Should I run my Aprilaire 800 at 11.5 amps or 16 amps?

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Old 12-01-16, 09:17 AM
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Should I run my Aprilaire 800 at 11.5 amps or 16 amps?

I just had this unit installed on a dedicated 240v circuit. Right now it's set for 11.5 amps and humidifies the house satisfactorily. I'm wondering if I would save money on electricity if I set it for 16 amps.

In my layman's pea-brain, I was thinking maybe it would satisfy the RH setpoint a lot faster at 16 amps and I might be using less electricity. But then the draw at 16 amps would be greater and maybe it would actually be more juice used. What do you experts think? Thanks.
 
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Old 12-03-16, 04:50 AM
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Cheaper to run humidifier at 11.5 or 16 amps?

I posted this question on the humidifiers board, but didn't get any responses. I realized it was a better fit for this board - hope I'm not breaking any rules by posting it again.

I have an Aprilaire 800 humidifier installed on a dedicated 240v circuit. I can set a dip-switch to run it at 11.5 or 16 amps. Right now it's set for 11.5 amps and humidifies the house satisfactorily. I'm wondering if I would save money on electricity if I set it for 16 amps.

In my layman's brain, I was thinking maybe it would satisfy the RH setpoint a lot faster at 16 amps and I might be using less electricity. But then the draw at 16 amps would be greater and maybe it would actually be more juice used. What do you experts think? Thanks.
 
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Old 12-03-16, 06:58 AM
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All things the same, it will cost you more to run it at 16 amps. This is because you pay for electricity per Kilowatt hour. (Kwh) That is 1000 watts per hour. If your rate is .15 cents per Kwh, and you ran 10 - 100 watt light bulbs for one hour, it would cost you .15 cents to run them for that hour.

Your humidifier is running on 240 volts. At 11.5 amps it is using 2760 watts. At 16 amps it is using 3840 watts. That is a difference of 1080 watts. So, it will cost you more at the higher setting, but only about .15 (or whatever your rate is) per hour of run time.

IMO - I would leave it at the lower setting if it is working well for you.
 
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Old 12-03-16, 07:22 AM
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I'd think about this from a different angle. You need to add X gallons of water per hour/day/whatever to the air in the form of steam to hold your RH setpoint.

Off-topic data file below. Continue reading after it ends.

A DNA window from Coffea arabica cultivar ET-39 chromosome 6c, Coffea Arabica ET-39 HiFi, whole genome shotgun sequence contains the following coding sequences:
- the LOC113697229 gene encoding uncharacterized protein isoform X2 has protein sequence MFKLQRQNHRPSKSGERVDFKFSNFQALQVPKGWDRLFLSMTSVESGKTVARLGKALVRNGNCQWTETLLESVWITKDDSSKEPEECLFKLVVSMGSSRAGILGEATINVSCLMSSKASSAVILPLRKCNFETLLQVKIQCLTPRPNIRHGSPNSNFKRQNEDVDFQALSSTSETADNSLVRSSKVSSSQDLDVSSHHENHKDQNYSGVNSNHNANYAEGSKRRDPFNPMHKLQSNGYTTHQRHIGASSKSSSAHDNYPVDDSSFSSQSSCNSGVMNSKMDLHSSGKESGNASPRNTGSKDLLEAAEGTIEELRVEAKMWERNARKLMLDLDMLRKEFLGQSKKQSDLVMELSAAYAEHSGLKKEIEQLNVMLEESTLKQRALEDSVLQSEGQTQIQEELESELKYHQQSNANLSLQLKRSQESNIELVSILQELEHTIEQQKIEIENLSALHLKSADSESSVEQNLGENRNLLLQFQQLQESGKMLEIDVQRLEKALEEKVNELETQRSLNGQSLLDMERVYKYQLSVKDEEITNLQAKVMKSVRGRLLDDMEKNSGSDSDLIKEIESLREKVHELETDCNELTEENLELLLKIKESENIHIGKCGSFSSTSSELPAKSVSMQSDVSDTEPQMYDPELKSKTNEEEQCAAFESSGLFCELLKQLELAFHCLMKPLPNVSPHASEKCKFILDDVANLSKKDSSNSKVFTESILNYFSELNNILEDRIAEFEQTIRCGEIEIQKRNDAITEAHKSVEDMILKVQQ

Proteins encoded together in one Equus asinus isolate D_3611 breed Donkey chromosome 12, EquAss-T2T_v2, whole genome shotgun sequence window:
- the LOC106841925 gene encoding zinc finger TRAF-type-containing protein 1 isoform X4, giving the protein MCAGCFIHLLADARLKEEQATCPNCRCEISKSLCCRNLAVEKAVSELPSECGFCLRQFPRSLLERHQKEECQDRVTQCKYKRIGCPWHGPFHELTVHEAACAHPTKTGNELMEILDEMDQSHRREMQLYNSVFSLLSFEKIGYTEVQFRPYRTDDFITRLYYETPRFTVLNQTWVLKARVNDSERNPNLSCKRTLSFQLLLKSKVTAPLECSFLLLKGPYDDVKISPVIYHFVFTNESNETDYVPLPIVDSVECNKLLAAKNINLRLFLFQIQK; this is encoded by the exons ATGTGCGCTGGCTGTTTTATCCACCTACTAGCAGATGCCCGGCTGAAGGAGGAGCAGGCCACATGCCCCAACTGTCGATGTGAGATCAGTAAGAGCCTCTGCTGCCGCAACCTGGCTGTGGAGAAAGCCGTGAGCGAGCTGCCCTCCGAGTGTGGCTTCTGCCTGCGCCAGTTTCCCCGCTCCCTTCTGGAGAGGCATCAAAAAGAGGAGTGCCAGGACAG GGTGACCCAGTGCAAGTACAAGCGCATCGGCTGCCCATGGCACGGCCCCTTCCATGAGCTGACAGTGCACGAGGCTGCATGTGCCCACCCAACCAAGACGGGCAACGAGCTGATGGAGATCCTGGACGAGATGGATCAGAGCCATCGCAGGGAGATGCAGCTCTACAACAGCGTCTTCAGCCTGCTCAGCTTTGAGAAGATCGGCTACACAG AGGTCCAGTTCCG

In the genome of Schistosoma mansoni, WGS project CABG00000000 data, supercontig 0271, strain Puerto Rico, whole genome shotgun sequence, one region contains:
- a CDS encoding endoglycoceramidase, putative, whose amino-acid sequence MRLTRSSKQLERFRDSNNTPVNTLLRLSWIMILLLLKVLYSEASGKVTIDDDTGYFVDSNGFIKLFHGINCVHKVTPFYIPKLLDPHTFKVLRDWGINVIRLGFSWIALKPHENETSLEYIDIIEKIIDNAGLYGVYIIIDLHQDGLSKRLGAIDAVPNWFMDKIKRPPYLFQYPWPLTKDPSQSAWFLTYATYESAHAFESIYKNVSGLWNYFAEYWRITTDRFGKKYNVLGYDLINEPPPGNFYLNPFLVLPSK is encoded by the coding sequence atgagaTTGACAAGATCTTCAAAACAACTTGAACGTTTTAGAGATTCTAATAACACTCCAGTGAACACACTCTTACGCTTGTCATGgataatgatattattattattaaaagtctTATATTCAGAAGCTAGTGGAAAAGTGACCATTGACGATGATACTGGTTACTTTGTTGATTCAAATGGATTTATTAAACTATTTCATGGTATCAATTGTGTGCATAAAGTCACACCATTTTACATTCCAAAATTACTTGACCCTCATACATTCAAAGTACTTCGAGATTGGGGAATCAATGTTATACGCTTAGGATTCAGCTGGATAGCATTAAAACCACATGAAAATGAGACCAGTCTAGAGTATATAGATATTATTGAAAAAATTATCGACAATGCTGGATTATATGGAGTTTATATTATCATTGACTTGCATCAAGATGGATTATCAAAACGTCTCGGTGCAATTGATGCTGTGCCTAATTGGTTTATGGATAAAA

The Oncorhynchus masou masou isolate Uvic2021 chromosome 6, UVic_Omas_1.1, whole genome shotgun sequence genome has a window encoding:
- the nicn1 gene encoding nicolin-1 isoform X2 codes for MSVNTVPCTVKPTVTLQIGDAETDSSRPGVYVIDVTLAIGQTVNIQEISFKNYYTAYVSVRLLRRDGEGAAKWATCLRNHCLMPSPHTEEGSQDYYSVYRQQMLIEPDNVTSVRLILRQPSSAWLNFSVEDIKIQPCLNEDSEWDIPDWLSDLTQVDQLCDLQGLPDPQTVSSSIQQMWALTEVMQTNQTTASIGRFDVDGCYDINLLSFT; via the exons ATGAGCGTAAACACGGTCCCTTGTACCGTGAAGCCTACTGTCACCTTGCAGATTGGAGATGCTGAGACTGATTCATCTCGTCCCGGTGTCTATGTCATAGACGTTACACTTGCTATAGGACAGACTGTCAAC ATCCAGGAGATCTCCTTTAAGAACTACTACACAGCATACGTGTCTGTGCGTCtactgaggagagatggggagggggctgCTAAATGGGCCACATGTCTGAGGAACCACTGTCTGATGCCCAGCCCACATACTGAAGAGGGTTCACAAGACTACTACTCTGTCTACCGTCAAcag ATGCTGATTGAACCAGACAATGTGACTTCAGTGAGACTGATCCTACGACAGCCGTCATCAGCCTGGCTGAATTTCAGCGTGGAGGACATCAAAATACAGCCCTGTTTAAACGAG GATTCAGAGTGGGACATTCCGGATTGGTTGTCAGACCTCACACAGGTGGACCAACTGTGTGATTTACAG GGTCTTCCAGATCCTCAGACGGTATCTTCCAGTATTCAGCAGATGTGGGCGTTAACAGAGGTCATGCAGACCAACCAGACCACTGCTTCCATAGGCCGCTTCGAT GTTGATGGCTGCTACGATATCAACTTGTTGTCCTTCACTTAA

It requires the same amount of energy to turn X gallons of water to steam if you do it slowly or quickly, assuming incoming water is the same temperature (within reason). So I don't think the cost will be different whether you run it at higher rate for less time or lower rate for more time.

There are other minor factors but the cost of the energy to vaporize the water is the biggest factor by far.

Running at the low rate for longer probably gives you more even humidification, as long as it can hold the setpoint.
 
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Old 12-03-16, 07:23 AM
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Thanks for the responses

Tolyn Ironhead - So it sounds like I need to do some experimentation and then some arithmetic. I know that I could satisfy the RH setpoint faster at 16 amps, so the number of hours needed to run each day would be fewer than running at 11.5 amps. But exactly how many hours fewer will determine whether the overall kwh used is greater or less. Right?

If I needed to run it for, say, 10 hours at 11.5 amps to achieve the same humidification as running 5 hours at 16 amps, then I would have used 27.6 kwh at the 11.5 amp setting, but only 19.2 at the 16 amp setting. Is this right?

Carbide Tipped - This sounds right as well.

If anyone had some real-world experience with something like this that they could add, it would be appreciated. The experimentation route is time-consuming, and if I knew the answer in advance, it would save some money.
 

Last edited by kancamagus; 12-03-16 at 07:38 AM.
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Old 12-03-16, 07:38 AM
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I would say that running it at the higher setting would not get it to the setpoint in half the time. Math will tell you that. I would suspect it would only get there about 30% faster.

All in all, I would think it would be a wash. It would get to the set point 30% faster, but it would use 30% more power to get there.

Also, you should think about how fast you want the humidity to get into the air. Just like it is better for an A/C unit to run longer because it removes moisture from the air, I would think it would be better to introduce moisture into the air more slowly. Just my opinion.
 
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Old 12-03-16, 12:41 PM
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Your two threads are merged.

They are not very common humidifiers. I've only worked on two of them.

Based on maintenance.... I would run the unit on the lower amperage setting as long as it's meeting the demand.
 
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